Port Truck Driver Arbitration Agreements Found to be Exempt from FAA Coverage and Unenforceable
photo credit: Alphast via photopin cc
By Victoria Ni
Managing Attorney &
More good news for port truck drivers fighting for their rights and fighting against arbitration clauses: another group of drivers has succeeded in striking down their company’s alleged arbitration clause. This preserves Labor Commissioner findings that they were employees, and not independent contractors, and an award of nearly $900,000 in back wages in favor of the drivers.
The other good news: the usually all-powerful Federal Arbitration Act didn’t apply.
Yesterday, a California state court held that the drivers’ wage claims could not be sent to arbitration, despite an arbitration clause in written contracts signed by the drivers. It agreed with our briefing that said the FAA did not apply to these contracts because the drivers were workers engaged in foreign or interstate commerce. It turns out that the FAA has an express carve-out for transportation workers, and state law—which was not preempted by the FAA—prohibited the drivers’ wage claims from being arbitrated. The court also said the arbitration clause was so unfair it was unconscionable.
So, the court dismissed the lawsuit Total Transportation Services, Inc. had brought against its own drivers to force them into arbitration.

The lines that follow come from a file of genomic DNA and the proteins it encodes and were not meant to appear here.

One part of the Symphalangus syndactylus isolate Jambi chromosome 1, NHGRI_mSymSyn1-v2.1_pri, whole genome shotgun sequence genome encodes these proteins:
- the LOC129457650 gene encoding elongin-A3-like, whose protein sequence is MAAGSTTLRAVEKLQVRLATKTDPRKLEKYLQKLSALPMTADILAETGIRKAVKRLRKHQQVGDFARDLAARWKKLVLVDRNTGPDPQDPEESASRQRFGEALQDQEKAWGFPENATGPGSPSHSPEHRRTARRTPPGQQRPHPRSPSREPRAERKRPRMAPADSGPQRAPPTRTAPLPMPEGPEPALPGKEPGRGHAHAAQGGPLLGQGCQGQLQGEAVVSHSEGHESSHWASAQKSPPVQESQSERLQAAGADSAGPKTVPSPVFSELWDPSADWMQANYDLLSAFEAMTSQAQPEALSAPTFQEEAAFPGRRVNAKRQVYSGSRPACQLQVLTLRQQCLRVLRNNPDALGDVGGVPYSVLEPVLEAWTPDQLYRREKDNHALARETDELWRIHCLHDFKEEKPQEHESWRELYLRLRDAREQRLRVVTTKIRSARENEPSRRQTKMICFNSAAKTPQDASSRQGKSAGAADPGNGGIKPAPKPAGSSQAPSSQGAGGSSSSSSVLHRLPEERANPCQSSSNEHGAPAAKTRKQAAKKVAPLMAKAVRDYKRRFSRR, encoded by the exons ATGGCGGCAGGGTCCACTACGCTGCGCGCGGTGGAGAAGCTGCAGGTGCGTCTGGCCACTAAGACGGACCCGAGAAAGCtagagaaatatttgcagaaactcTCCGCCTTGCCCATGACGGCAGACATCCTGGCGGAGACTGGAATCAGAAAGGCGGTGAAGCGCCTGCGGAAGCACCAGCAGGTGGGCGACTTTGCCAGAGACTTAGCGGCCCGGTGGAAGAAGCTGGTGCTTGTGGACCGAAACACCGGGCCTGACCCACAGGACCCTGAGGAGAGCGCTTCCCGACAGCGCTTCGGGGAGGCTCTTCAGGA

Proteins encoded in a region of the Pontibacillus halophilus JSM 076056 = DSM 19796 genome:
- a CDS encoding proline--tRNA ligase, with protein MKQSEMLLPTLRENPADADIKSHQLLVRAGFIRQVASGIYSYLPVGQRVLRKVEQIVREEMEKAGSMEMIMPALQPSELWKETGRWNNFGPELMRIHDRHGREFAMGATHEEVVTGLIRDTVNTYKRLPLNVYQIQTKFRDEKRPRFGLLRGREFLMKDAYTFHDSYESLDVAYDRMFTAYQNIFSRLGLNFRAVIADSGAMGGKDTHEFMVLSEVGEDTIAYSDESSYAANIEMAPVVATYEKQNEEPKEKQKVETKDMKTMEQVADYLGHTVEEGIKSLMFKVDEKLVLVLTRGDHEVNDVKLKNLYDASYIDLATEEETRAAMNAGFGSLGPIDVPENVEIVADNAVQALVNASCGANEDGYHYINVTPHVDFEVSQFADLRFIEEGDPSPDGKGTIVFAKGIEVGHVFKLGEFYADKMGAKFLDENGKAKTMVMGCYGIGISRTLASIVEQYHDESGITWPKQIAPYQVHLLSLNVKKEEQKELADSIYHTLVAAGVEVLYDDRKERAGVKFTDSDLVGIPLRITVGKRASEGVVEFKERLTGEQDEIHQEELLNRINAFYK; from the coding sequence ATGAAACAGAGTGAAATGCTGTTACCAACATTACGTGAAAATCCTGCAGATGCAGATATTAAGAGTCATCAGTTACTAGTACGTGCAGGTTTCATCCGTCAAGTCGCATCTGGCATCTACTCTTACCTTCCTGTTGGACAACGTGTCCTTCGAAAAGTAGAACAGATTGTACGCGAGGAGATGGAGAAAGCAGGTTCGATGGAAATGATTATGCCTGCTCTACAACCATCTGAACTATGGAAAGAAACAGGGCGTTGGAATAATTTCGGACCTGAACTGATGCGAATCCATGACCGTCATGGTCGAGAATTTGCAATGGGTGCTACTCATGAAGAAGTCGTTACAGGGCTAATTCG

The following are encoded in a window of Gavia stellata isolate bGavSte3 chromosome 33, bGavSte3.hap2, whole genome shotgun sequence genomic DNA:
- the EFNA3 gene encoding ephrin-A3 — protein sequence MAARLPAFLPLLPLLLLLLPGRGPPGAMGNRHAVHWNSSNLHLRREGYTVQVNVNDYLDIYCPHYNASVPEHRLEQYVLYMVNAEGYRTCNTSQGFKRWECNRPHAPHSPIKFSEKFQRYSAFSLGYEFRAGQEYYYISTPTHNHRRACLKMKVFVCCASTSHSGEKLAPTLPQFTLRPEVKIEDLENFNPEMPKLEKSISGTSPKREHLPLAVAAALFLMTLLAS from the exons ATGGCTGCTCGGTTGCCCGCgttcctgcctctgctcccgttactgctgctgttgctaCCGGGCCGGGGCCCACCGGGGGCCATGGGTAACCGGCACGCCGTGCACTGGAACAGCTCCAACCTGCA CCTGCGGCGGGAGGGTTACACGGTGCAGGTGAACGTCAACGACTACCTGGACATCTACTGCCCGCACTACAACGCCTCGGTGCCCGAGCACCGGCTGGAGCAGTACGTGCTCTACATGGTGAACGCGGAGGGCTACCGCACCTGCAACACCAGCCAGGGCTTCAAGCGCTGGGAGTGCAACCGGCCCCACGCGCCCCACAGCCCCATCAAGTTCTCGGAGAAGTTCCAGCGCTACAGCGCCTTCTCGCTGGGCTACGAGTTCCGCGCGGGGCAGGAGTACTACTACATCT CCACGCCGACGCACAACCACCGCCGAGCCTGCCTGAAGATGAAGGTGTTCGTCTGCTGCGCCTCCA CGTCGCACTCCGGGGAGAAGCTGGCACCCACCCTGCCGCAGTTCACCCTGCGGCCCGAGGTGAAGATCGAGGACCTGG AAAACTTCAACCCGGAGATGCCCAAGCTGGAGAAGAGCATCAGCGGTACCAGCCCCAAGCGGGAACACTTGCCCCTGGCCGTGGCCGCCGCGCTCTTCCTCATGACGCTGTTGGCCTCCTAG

Yesterday’s arbitration victory is fantastic news for these drivers, and it sends a strong message to trucking companies trying to avoid labor laws by calling their employees “independent contractors” and forcing them into arbitration processes when they complain.
Had the case gone the other way—if the arbitration agreements were enforced—the drivers would have been required to fight for their wage rights in a secret proceeding before an arbitrator paid by the hour by the disputing parties. And it wouldn’t have been just any arbitration.
Because TTSI considers the drivers to be independent contractors, the arbitration clause would have sent the claims to commercial arbitration (meant for business disputes), which would have required the drivers to pay much higher up-front fees—in the thousands of dollars—than individuals are normally required to pay. Most, if not all, of the drivers would have had to give up at that point, because they just couldn’t afford the regular arbitration fees, never mind the higher commercial fees.
Plus, the drivers’ hard-fought victories before the California Labor Commissioner would probably have been wiped out. Earlier this year, the Labor Commissioner held hearings and agreed with the drivers’ claims, finding they had been misclassified as independent contractors and that they were entitled to back wages. (TTSI has appealed those awards, but there’s every reason to think the drivers’ claims remain strong.)
Fortunately, the drivers’ arguments challenging the arbitration clause prevailed, and more workers will retain their rights.